Dementia Has a Link to Concussions

Concussion may lead to dementia

Dementia has a link to concussions, according to a recent Minnesota study of 70-year-old patients. Although past studies on this link have shown conflicting results, the patients who had memory problems and concussions that caused unconsciousness had more significant amounts of amyloid plaque on their brains than those whose concussions did not result in memory loss and thinking problems.

Amyloid plaques refer to protein deposits in the brains of Alzheimer’s disease patients. Alzheimer’s is a type of incurable dementia that usually affects adults over 65 years of age. Scientists have not determined the exact role plaque plays in the disease, but they likely contribute to the death of neurons and brain atrophy.

In 1906, the German scientist and physician, Alois Alzheimer, discovered plaque on brains that he studied.  The plaque is called beta-amyloid peptides and is a type of protein that affects brain function. As plaque increases on the brain surface, the communication link between neurons is inhibited, and memory and thinking become difficult.

The Minnesota study was reported in Neurology, a journal published by the American Academy of Neurology. Michelle Mielke, PhD., led the team of scientists.  Mielke stated that there is a link between those who experienced unconsciousness or plaque build-up of 18 percent or higher and Alzheimer’s, but a lot more research must be done to determine why these factors lead to Alzheimer’s disease. Dementia, therefore, has a link to concussions resulting in memory loss and thinking problems.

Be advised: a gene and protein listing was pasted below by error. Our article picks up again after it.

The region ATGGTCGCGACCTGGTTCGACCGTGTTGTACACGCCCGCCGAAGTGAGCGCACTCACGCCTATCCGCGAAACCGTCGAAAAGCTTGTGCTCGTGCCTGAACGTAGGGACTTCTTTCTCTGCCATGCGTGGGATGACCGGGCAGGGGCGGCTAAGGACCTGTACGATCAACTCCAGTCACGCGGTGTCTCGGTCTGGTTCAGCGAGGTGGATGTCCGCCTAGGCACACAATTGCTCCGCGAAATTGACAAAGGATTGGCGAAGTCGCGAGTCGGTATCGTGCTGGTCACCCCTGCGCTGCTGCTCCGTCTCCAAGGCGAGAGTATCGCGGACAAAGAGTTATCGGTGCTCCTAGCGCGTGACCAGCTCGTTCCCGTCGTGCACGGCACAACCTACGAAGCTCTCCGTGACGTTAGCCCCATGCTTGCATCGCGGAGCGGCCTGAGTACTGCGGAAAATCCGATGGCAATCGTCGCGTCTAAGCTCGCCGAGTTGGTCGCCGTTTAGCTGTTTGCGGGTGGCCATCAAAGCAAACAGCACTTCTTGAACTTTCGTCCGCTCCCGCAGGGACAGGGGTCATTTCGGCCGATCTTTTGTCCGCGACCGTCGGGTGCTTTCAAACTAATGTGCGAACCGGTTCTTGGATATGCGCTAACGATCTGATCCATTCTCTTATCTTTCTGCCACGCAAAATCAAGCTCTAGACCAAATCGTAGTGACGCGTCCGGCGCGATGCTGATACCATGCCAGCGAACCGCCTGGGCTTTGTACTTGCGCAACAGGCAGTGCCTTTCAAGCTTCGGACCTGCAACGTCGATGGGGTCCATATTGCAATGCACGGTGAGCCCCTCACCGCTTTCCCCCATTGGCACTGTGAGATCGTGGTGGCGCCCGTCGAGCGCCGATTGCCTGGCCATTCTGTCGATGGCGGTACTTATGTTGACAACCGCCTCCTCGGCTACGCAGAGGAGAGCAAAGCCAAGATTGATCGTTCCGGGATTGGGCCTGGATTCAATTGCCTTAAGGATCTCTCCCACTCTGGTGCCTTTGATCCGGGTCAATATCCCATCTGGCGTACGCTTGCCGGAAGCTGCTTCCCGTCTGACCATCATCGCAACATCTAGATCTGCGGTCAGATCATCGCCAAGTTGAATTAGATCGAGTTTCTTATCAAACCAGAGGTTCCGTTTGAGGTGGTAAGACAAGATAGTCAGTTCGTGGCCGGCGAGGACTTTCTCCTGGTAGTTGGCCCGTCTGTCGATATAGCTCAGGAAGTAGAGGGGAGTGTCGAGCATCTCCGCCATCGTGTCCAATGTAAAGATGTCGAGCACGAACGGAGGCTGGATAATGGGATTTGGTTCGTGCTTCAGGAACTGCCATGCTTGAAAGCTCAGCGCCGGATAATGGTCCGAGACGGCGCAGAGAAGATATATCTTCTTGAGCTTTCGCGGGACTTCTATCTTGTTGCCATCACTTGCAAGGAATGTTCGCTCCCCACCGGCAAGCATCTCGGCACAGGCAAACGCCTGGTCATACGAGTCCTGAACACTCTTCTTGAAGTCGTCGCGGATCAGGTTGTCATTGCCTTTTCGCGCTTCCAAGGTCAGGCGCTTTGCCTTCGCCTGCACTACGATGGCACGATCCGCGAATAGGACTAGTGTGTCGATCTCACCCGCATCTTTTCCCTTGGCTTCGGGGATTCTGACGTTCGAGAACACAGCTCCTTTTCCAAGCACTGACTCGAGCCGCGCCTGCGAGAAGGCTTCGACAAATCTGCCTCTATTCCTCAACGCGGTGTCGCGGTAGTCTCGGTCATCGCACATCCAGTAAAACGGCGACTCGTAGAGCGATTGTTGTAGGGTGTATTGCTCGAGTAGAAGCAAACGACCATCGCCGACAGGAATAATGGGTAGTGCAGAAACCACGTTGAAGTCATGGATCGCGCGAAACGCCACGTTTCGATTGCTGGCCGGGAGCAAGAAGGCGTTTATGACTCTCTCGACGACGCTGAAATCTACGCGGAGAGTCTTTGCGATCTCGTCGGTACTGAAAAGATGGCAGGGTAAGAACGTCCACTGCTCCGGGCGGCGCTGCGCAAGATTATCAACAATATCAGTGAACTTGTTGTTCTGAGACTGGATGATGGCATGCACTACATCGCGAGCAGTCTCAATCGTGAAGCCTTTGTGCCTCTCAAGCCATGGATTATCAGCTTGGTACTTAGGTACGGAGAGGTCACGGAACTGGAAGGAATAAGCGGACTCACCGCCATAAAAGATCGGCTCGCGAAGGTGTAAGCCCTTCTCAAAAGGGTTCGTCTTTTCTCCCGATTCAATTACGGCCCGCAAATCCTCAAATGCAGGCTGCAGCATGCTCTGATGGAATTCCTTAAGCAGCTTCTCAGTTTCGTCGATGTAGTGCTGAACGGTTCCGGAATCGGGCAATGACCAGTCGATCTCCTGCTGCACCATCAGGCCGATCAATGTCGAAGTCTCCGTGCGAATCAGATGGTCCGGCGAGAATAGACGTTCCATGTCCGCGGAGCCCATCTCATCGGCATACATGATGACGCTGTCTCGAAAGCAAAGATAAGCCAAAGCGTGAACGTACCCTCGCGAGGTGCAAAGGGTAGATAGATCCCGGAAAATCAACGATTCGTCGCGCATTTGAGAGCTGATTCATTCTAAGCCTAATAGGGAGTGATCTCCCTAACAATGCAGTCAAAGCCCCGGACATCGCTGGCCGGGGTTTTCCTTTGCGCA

Brain scans were analyzed for all of the 448 Minnesota study participants.  Seventeen percent of those who reported no memory issues had experienced a brain injury. Eighteen percent of those who had memory and thinking difficulties said they had a brain injury. For those whose brain scan showed 18 percent more plaque on the brain than those who had no brain injuries,  they were stricken with dementia and Alzheimer’s disease.

“Interestingly, in people with a history of concussion, a difference in the amount of brain plaques was found only in those with memory and thinking problems, not in those who were cognitively normal,” Mielke said.

Scientists used to believe that beta-amyloid plaques actually caused dementia.  In truth, plaque is a symptom of dementia, in which certain enzymes affect pre-cursor proteins.  Some of these pre-cursor proteins develop beta-amyloid peptides, whereas others do not cause plaques.

There are other causes of plaque build-up in those who suffer from dementia. Dr. Joseph Masdeu, director of the Nantz National Alzheimer Center at Houston Methodist Hospital, said genetics play the biggest risk factor for Alzheimer’s. “If an immediate family member has it, the risk goes up four-fold,” he said.

Concussions can be tricky and there are factors that will increase the possibility of dementia in its victims. One of the biggest threats of concussions is second impact syndrome. This occurs when one concussion is still showing symptoms, and another concussion impacts the brain. In this case, the brain swells rapidly and can result in death.

For those who do experience a brain trauma or injury, it is important to see a doctor, as the dangers of neglecting such a condition can be deadly. Dementia has been found to be linked to concussion. More research is necessary to determine the more subtle causes of memory problems and thinking difficulties.

By Lisa M Pickering

Sources:
HNGN
Private MD Labs
TechTimes
ehow